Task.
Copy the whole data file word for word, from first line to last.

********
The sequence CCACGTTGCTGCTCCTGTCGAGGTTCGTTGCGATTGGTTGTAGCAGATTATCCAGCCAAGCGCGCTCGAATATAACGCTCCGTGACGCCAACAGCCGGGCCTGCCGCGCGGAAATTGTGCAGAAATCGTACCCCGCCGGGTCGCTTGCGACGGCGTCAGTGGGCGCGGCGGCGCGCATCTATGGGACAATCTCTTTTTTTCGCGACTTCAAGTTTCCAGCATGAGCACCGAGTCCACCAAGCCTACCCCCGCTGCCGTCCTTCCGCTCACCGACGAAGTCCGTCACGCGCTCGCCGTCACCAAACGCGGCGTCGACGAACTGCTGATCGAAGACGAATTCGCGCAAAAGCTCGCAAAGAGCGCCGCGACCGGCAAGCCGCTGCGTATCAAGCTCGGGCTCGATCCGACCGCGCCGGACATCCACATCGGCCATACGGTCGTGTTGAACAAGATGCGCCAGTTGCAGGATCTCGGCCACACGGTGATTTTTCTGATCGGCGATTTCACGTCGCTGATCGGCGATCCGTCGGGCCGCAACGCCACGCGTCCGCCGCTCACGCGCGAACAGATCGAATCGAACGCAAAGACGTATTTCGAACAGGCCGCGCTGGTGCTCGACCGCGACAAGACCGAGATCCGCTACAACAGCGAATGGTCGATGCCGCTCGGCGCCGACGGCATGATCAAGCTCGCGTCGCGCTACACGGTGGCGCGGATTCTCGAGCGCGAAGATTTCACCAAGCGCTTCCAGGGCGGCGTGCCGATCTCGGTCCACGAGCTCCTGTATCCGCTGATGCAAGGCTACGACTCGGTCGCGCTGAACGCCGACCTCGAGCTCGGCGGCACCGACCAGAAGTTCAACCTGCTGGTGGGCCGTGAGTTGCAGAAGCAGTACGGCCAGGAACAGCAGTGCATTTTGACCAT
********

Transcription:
The sequence CCACGTTGCTGCTCCTGTCGAGGTTCGTTGCGATTGGTTGTAGCAGATTATCCAGCCAAGCGCGCTCGAATATAACGCTCCGTGACGCCAACAGCCGGGCCTGCCGCGCGGAAATTGTGCAGAAATCGTACCCCGCCGGGTCGCTTGCGACGGCGTCAGTGGGCGCGGCGGCGCGCATCTATGGGACAATCTCTTTTTTTCGCGACTTCAAGTTTCCAGCATGAGCACCGAGTCCACCAAGCCTACCCCCGCTGCCGTCCTTCCGCTCACCGACGAAGTCCGTCACGCGCTCGCCGTCACCAAACGCGGCGTCGACGAACTGCTGATCGAAGACGAATTCGCGCAAAAGCTCGCAAAGAGCGCCGCGACCGGCAAGCCGCTGCGTATCAAGCTCGGGCTCGATCCGACCGCGCCGGACATCCACATCGGCCATACGGTCGTGTTGAACAAGATGCGCCAGTTGCAGGATCTCGGCCACACGGTGATTTTTCTGATCGGCGATTTCACGTCGCTGATCGGCGATCCGTCGGGCCGCAACGCCACGCGTCCGCCGCTCACGCGCGAACAGATCGAATCGAACGCAAAGACGTATTTCGAACAGGCCGCGCTGGTGCTCGACCGCGACAAGACCGAGATCCGCTACAACAGCGAATGGTCGATGCCGCTCGGCGCCGACGGCATGATCAAGCTCGCGTCGCGCTACACGGTGGCGCGGATTCTCGAGCGCGAAGATTTCACCAAGCGCTTCCAGGGCGGCGTGCCGATCTCGGTCCACGAGCTCCTGTATCCGCTGATGCAAGGCTACGACTCGGTCGCGCTGAACGCCGACCTCGAGCTCGGCGGCACCGACCAGAAGTTCAACCTGCTGGTGGGCCGTGAGTTGCAGAAGCAGTACGGCCAGGAACAGCAGTGCATTTTGACCAT